Fifth academic Convocation welcomes new students to 'adventure of learning'

This year, KAUST welcomed 284 new students from 38 different countries onto the campus.

Highlighting the adventure of learning, KAUST President Jean-Lou Chameau welcomed new students and faculty and staff to the University's fifth annual academic Convocation ceremony on August 19.

"You have arrived at a special time in our history as we celebrate our fifth year as a global university," President Chameau told the audience. "You are now part of this history and we welcome you to the community."

This year, KAUST welcomed 284 new students from 38 different countries onto the campus. Of these, 112 students are master's degree students and 172 are doctoral candidates.

"KAUST's international DNA makes us unique," President Chameau stated. "We have the best talent and the best ideas from all corners of the earth," he continued, noting that the international student population brings "new energy, new ideas, and a fresh view of the world" to the University.

President Chameau told the new students they would find "an adventure of the mind, spirit, and imagination" at KAUST, and would have myriad opportunities to contribute, learn and discover.

To enrich their adventure, he said students would need to be passionate about their studies, work with tenacity in the laboratory and the classroom, prepare themselves to be leaders, and take the time to grow as a person.

"We want you to be scientists, engineers, inventors, entrepreneurs and – simply put – people who strive to make our world a better place," he said.

Fellow speakers at the event included Mitchell Morton, a master's degree student in Bioscience, and Dr. Mohamed Eddaoudi, Associate Director of the Advanced Membranes and Porous Materials Research Center and KAUST Professor of Chemical Science.

Morton, who came to KAUST in 2013 after completing his bachelor's degree in Biology at Imperial College London (UK) in 2011, echoed President Chameau's sentiments. When he attended Convocation a year ago, he "wasn't quite sure what to expect coming here," but said he was sure he had "embarked on an adventure…that has been full of discoveries."

Morton advised the new students to take full advantage of KAUST's learning environment, the intellectual guidance offered by faculty advisors, and the top-notch research facilities. He also urged them to interact with the rest of the international community at KAUST to improve their teamwork, communication, and leadership skills.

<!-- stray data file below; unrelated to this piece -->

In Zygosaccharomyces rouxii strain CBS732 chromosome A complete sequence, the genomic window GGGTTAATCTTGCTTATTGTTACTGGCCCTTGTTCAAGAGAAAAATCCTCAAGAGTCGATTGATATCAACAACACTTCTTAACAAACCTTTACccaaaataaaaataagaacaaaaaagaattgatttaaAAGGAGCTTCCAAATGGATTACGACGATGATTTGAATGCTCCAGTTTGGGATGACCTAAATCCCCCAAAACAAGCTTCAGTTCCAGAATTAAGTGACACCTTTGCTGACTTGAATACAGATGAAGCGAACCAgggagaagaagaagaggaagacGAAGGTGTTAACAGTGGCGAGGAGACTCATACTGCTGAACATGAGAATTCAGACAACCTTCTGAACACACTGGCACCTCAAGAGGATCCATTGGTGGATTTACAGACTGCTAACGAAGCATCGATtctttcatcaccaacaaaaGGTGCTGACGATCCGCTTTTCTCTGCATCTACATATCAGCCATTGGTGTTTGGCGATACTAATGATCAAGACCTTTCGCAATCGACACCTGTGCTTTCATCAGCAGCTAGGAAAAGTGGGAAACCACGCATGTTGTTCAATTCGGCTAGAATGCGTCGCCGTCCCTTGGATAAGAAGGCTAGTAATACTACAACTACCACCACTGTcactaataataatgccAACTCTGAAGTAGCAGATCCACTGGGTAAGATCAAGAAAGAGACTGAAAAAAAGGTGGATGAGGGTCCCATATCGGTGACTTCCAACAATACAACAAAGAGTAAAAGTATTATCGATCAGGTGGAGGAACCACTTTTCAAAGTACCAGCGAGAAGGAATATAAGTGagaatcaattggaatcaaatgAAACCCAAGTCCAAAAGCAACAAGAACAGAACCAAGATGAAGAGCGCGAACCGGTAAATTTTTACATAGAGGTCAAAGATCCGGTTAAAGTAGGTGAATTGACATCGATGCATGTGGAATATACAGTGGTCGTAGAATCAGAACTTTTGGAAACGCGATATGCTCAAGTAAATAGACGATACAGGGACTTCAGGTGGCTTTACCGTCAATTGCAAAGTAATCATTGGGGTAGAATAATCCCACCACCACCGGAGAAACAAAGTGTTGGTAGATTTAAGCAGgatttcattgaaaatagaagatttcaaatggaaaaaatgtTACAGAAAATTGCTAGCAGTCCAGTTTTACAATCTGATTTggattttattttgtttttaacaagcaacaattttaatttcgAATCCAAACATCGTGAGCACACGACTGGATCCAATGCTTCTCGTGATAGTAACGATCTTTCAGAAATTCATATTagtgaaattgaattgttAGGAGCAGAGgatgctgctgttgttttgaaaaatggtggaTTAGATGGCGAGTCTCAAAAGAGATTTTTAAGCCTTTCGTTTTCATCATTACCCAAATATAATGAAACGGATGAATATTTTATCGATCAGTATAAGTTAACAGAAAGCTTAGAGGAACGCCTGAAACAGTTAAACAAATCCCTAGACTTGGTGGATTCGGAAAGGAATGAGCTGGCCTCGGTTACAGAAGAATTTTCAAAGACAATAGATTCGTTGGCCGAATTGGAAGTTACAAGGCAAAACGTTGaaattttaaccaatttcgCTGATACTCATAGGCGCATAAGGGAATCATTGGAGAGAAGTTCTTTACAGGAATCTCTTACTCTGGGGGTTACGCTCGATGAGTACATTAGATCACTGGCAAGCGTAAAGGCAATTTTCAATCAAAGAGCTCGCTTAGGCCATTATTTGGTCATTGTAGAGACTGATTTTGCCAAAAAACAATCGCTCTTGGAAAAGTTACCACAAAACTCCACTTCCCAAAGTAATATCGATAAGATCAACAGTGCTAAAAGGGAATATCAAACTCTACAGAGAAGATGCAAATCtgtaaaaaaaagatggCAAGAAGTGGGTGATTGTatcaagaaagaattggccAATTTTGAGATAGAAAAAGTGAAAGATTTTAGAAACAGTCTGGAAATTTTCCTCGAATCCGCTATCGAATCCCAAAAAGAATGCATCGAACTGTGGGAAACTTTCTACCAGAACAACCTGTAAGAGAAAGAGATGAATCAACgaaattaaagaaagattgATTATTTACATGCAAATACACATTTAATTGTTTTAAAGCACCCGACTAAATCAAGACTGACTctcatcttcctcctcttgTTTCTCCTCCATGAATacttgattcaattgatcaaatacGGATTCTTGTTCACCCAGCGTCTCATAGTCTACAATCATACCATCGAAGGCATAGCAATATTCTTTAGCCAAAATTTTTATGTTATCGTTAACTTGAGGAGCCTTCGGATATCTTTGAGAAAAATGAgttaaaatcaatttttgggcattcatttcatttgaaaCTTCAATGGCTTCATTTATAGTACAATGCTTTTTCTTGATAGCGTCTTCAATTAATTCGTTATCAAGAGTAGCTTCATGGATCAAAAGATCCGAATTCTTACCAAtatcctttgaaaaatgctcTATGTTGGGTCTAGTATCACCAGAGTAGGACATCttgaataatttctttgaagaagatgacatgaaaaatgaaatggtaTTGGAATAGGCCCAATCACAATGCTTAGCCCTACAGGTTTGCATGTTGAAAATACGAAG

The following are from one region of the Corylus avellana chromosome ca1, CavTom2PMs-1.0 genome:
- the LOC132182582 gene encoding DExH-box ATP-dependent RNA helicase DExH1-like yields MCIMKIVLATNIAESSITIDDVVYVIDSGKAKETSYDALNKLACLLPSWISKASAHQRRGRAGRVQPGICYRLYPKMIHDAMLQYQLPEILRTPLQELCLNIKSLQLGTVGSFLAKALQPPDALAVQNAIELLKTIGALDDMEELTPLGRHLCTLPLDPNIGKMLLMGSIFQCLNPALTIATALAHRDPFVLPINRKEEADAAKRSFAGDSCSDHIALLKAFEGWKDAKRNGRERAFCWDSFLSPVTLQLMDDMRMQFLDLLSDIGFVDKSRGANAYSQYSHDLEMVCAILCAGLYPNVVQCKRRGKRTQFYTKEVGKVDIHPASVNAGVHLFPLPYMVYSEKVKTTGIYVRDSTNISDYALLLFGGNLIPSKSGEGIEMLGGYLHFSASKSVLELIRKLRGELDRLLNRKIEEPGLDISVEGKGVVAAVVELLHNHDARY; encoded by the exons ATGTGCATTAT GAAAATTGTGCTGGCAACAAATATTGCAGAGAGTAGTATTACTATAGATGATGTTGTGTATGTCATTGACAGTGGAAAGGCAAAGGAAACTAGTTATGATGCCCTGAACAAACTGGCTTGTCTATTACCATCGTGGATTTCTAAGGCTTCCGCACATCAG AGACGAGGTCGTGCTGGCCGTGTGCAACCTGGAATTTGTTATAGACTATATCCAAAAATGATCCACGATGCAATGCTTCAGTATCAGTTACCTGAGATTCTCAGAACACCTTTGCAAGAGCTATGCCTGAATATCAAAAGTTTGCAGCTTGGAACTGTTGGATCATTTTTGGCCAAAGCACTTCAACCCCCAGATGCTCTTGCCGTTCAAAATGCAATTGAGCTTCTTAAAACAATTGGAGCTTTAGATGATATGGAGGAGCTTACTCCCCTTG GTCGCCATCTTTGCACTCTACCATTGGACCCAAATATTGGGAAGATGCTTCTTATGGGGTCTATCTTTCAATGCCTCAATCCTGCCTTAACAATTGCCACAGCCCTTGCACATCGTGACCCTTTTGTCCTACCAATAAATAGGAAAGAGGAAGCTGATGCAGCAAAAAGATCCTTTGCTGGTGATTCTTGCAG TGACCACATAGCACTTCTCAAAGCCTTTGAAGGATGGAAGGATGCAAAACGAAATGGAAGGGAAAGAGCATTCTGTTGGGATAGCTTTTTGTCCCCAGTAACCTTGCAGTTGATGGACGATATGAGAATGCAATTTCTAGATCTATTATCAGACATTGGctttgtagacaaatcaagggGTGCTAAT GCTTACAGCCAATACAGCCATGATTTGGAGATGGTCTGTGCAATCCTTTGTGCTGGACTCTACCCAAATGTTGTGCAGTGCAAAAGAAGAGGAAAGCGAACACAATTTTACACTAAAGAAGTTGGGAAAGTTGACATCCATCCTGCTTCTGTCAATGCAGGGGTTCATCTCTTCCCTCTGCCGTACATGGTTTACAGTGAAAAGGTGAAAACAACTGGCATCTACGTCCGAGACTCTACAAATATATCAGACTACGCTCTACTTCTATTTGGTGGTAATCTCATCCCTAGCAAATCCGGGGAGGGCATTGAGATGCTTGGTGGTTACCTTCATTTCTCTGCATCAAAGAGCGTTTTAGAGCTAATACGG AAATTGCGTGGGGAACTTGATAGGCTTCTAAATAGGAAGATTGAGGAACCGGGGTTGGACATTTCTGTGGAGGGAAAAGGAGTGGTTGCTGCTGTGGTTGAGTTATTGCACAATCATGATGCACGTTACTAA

"Here, citizens from over 80 countries are generously hosted by the Saudi people," he said. "Where better to experience this rich cultural interface than in a House of Wisdom – Bayt al-Hikma – with some of the brightest minds of our generation?"

Prof. Eddaoudi introduced the audience to his ongoing research in metal-organic frameworks (MOFs), a promising class of hybrid solid-state materials to remove CO2. This year, Prof. Eddaoudi has been recognized as one of Thomson Reuters Highly Cited Researchers for his work in this field.

"Like many of you, I was once a graduate student," Prof. Eddaoudi told the students. "And like many of you, I left my home and went abroad for my studies. I found myself in a new culture and environment…[but] once I was lucky enough to be in the right place at the right time. In 1997 at the labs of Arizona State University, I was the first to find and then to prove that a new class of hybrid solid-state materials (MOFs) can actually be porous. Since that first discovery, a new area of research opened and attracted international attention."

"It is my belief that this class of materials is well-positioned to address many enduring challenges," he continued. "It is just a matter of time before we see these materials in real applications…I hope that our materials discovered and developed here at KAUST are in the elect."

Prof. Eddaoudi told the students to "aim at solving problems that were never solved before…In this way, you are assured you will make an impact by addressing a given challenge." He added that "all of us, new and returning students, postdoctoral fellows and professors, staff members and administrators, are lucky to be here at KAUST…But nothing is free. With that luck comes huge responsibility. Our success as a university is all in our hands. In this revived 21st century House of Wisdom, we can make an impact, we can help to transform lives, and we can use science as an engine for change…Let us work together on our University's promise and do science that makes a difference."

Celebrating not only the start of a new academic year, but also the five-year anniversary of the University on September 5, President Chameau noted KAUST's values – excellence, collaboration, discovery, diversity, integrity, and openness – to the audience. These are upheld by the entire community and "point our path forward year after year on our journey, not as another university, but as a great university," he said.

- by Caitlin Clark, KAUST News